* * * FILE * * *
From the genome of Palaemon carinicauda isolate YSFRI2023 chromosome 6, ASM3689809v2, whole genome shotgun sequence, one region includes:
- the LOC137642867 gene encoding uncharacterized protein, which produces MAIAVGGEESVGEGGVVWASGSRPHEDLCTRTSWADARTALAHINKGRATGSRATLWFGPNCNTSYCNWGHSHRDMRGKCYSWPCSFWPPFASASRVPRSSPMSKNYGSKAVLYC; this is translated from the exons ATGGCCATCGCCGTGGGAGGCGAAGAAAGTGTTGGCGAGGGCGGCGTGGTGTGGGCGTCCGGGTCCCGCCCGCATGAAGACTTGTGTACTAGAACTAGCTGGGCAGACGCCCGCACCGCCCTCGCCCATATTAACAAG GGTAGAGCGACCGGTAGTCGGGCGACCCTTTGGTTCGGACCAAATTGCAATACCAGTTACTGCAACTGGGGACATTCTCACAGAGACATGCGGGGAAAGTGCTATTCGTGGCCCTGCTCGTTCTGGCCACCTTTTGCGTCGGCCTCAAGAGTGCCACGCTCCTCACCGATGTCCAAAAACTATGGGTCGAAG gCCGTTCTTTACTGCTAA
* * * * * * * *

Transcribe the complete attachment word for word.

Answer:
From the genome of Palaemon carinicauda isolate YSFRI2023 chromosome 6, ASM3689809v2, whole genome shotgun sequence, one region includes:
- the LOC137642867 gene encoding uncharacterized protein, which produces MAIAVGGEESVGEGGVVWASGSRPHEDLCTRTSWADARTALAHINKGRATGSRATLWFGPNCNTSYCNWGHSHRDMRGKCYSWPCSFWPPFASASRVPRSSPMSKNYGSKAVLYC; this is translated from the exons ATGGCCATCGCCGTGGGAGGCGAAGAAAGTGTTGGCGAGGGCGGCGTGGTGTGGGCGTCCGGGTCCCGCCCGCATGAAGACTTGTGTACTAGAACTAGCTGGGCAGACGCCCGCACCGCCCTCGCCCATATTAACAAG GGTAGAGCGACCGGTAGTCGGGCGACCCTTTGGTTCGGACCAAATTGCAATACCAGTTACTGCAACTGGGGACATTCTCACAGAGACATGCGGGGAAAGTGCTATTCGTGGCCCTGCTCGTTCTGGCCACCTTTTGCGTCGGCCTCAAGAGTGCCACGCTCCTCACCGATGTCCAAAAACTATGGGTCGAAG gCCGTTCTTTACTGCTAA